45 minutes later, he's back. We are loaded up and start the short drive home. 20 minutes into the trip, as I am driving with him, going 55mph towards an S-curve for the offramp, I hear "OH F**K, I LOST BRAKES AND POWER STEERING". Perfect, as we approach the curve and the 30 foot drop to the grass below. Luckily he downshifts to slow us and has enough control over the truck to get us off the thruway.

10 minutes later, the bastard dumps my car and takes off, without even calling another tow truck. AAA is gonna hear about this for sure. Call AAA and get another truck en route.

1 hour later, car is loaded up on truck #2, and heading home (again). Arrives without a problem, and is unloaded in front of the house. The trip is complete, with a broken D in tow.

See pictures:

Category: General
Posted by: Derek
The trip paid off, in a great way. I am now the owner of vin # 10084.

Background on the car: It is a 1982 manufactured in December 1981, with the later flat style hood with logo. It has a ANSI radio w/o clock, and a power antenna. Grey interior, and only 3,300 miles! The car is for the most part all original, right down to the tires. The car is in very good physical shape, but does have some issues that need to be fixed before it is fully functional. The following needs to be fixed:

- Air is broken right now, there is a hissing behind the dash, so the mode switch diaphram needs to be replaced. It may be more than this, such as a recharge or low pressure switch, but the owner said he jumped the compressor and it blew cold air.

- Lights that do not work - door, trunk, and engine compartment. May just be fuses, or that they were unplugged for show purposes.

- Tail light flickers, needs to be cleaned and bolt tightened.

- Reverse lights do not work, most likely bad connection on the reverse light switch, or a bad switch in general.

I have a long list of parts I am going to order, and am going to spend the first week doing an intense rehab on the car. Should be exciting! Here are some pictures:

Jul 14, 2005: Car shopping... the list

Category: General
Posted by: Derek
Getting ready to go on a weekend trip to browse for a DeLorean. There are two cars in Ohio (about 3 hours from home, and the second is another hour away) and two in Michigan (2 1/2 hours from the Ohio cars) which puts me 3 1/2 hours away from home as I drive around the lake. The first car in Ohio is a car on consignment, 1982, creased hood, 19k miles. The second car is from an estate, 1982, flat hood w/logo, 3k miles, looks really nice. The third in Michigan is a second owner car, 1982, creased hood, 27k miles. Finally, the fourth I have little information on, as it has been in storage for several years and does not run, I think I may pass at looking on this one. All cars are listed between $13k and $15k, found on Collector Car Trader Online and Hemmings. Should be a fun weekend.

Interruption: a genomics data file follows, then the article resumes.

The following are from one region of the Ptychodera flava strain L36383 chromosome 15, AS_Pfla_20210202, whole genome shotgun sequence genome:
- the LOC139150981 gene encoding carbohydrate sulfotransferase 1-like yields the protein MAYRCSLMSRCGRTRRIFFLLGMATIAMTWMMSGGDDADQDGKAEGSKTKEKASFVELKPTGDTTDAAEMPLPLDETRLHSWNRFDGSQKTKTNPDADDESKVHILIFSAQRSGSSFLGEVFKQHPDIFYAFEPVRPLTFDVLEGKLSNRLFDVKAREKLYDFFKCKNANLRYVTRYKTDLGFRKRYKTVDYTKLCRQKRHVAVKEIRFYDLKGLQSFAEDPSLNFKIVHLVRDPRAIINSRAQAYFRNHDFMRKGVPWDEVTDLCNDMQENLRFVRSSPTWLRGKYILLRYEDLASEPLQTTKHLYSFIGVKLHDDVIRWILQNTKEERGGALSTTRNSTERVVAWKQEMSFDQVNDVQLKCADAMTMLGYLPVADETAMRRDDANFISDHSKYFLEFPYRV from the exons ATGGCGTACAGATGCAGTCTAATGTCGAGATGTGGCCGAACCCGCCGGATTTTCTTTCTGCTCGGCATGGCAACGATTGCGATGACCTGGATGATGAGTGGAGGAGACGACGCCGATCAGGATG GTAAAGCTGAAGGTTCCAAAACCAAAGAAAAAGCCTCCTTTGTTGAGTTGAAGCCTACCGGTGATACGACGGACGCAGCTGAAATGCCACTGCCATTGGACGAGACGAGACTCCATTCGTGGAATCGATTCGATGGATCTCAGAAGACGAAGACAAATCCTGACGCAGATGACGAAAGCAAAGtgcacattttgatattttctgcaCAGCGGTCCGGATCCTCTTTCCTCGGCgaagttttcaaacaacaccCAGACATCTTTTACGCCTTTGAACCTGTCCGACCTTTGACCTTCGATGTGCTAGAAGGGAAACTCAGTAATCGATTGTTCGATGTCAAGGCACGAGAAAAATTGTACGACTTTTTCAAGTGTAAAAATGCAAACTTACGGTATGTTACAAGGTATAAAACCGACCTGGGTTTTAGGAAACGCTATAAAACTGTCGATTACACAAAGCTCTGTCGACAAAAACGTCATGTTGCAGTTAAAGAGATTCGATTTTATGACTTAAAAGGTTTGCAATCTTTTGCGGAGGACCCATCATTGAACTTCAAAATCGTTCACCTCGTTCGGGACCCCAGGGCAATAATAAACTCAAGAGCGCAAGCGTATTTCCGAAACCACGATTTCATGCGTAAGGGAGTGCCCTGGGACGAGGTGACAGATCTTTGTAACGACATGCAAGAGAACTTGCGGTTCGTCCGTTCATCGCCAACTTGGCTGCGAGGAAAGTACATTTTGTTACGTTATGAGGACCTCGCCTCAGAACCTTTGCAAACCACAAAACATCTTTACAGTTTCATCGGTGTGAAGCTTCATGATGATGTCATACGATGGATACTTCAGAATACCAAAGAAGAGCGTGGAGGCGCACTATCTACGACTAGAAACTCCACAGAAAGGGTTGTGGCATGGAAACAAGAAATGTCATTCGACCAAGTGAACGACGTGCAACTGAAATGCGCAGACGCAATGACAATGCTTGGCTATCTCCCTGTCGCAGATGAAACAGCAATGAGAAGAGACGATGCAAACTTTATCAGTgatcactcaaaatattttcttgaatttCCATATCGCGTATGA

Category: General
Posted by: Derek
Lesson #1: See a car before you commit to buying, and do not fly across the country to do so. Stay local, or within a weekends drive.

So, I found several cars for sale in the area that are a bit higher priced than the car in Kansas that I passed on. I feel that it would be better to pay the slightly higher price for a car with fewer issues, as well as being able to inspect first. Unfortunately I am going to be away this weekend so I will have to wait until next weekend to go browse.
Category: General
Posted by: Derek
Flew into Kansas City, then drove the 3 hours to Wichita to meet the person handling the sale of the car. Pictures looked relatively the same as the car, but there were several problems that were not mentioned that the car had. The most important of the bunch were non-working brake lights, a cracked windshield, broken emergency/parking brake, as well as a missing air hose. The car would have needed to be driven back, and I was not satisfied that it would make it, and in addition the angle drive I needed installed was not. The car ran rough, and had problems staying running while idling (which is completely the opposite as the owner said the car was mechanically solid). Decided not to take the car, and flew home instead. Altogether a dissapointment.

Jul 01, 2005: T minus 23 hours

Category: General
Posted by: Derek
In less than 23 hours, I will be down in Wichita inspecting and taking delivery of the car. Ran into some possible problems today, as the parts that were sent to the owner made it down there, but I do not know if he installed the angle drive to fix the speedometer. He is going to be out of town for the weekend, and has already left, as his friend is handling the transaction and sale of the car. Hopefully he did install it, or I will be getting greasy before I start to head back. Will know more later today...